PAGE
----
Of course, these items are all easier said then done.

So what are some actionable steps you can take to rock the wave?

ITSMA’s SVP of Research and Thought Leadership, Julie Schwartz, shared her recommendations to meet the challenge:

  1. Foster a culture of accountability!This isn’t a three or six month transformation – this is a long-term investment. Don’t look for a quick hit since this can take up to three years or more for large enterprises.
  2. Build trust in marketing and data.Then build even further trust by showcasing a compelling story to inform the data. CEOs want to know about their customers, and they want data to back up this point of view.
  3. Create business value – BEYOND campaigns and leads. Marketers who think in increments of campaigns and leads will quickly “wipe out” when the wave hits. Rather, FIRST focus on building relationships with customers. This will foster brand value and ultimately support revenue.

What other recommendations do you have from your organization to ready us for this BIG WAVE?

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Why The Best Modern Marketers Use Right and Left Brain

July 16, 2013

A good modern marketer is able to merge data with art, logic with imagination, and fact with hyperbole. Modern marketing should be a combination of both right- and left-brain marketing tactics.

Left-brain marketing includes marketing automation, analytics, and consumer insight gained through data and numbers.  It’s often thought to be a “black and white” approach lacking in passion. Meanwhile, without the “color” that right brain marketing provides, pitches would be without zest and personality, failing to capture or excite a prospective client. If a campaign doesn’t tingle your senses and thrill your mind, then it is lacking in the “color” or creativity component.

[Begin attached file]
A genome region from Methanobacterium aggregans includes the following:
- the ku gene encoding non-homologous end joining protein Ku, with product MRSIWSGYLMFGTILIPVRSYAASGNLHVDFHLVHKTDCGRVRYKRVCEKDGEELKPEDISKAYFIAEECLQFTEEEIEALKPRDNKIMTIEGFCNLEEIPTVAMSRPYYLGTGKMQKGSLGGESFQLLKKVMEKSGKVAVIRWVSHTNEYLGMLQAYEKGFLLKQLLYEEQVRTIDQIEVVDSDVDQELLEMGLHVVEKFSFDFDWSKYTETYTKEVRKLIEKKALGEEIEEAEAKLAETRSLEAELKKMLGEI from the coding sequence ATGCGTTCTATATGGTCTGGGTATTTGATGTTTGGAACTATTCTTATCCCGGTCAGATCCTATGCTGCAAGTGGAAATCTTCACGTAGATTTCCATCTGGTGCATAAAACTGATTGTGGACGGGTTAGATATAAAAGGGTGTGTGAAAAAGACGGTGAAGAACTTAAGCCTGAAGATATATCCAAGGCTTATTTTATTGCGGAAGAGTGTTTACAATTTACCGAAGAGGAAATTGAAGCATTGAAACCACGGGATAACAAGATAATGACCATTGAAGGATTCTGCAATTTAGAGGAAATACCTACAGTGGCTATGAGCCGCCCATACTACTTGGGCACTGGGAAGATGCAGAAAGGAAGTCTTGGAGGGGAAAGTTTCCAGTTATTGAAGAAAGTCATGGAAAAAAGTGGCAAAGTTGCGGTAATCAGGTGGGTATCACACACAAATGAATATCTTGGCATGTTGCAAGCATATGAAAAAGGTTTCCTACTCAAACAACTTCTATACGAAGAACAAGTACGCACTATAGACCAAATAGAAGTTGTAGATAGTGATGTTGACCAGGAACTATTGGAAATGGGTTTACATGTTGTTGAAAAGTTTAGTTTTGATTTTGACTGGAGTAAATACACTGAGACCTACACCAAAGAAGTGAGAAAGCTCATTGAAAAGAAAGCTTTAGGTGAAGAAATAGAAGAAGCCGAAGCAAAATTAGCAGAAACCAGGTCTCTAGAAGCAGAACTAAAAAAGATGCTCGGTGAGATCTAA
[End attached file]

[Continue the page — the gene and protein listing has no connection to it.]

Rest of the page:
Why chose just one side?

Why choose just one side?

In today’s marketing environment there is no room for marketers who perform by isolating one side of the brain; the best modern marketers aptly blend both.

I’m not the only one who feels this way. Sheryl Pattek, Forrester analyst and CMO blogger, recently echoed this sentiment in her article “2013 B2B CMO Imperatives,” which pinpoints 3 key trends:

  1. Use data to define the customers to obsess over and how to deliver value to them.
  2. Optimize marketing automation investments beyond email management.
  3. Activate a content marketing strategy across traditional and digital channels of communication.

While marketing automation requires left-brain analysis, content marketing employs right-brain creativity. Interestingly, the final criteria Sheryl discusses engages both sides of the brain. Focusing on data spurs customer insight, which helps drive persona development. In the end it takes right-brain analysis to put a face on the numbers and to understand the human aspects of your target audience.

As Sheryl states, “The ability to look beyond data to discover underlying patterns and trends creating actionable data-driven insights must be a part of the 2013 team’s core skills.”  This perspective impressed me and affirmed my thoughts, since I also feel that the days of using a one-sided approach must be left behind.

Using both right and left brain allows for a harmonious blend of art and data, just as good marketing should be. Emphasis on data spurs clear strategy and insight, while artistry captures attention and drives change.

I recently came across an interesting Marketo infographic that illustrates ways to identify right-brain vs. left-brain marketing. I definitely recommend checking it out, but keep in mind that the best marketing uses both lobes of our brains, rather than relying on one or the other.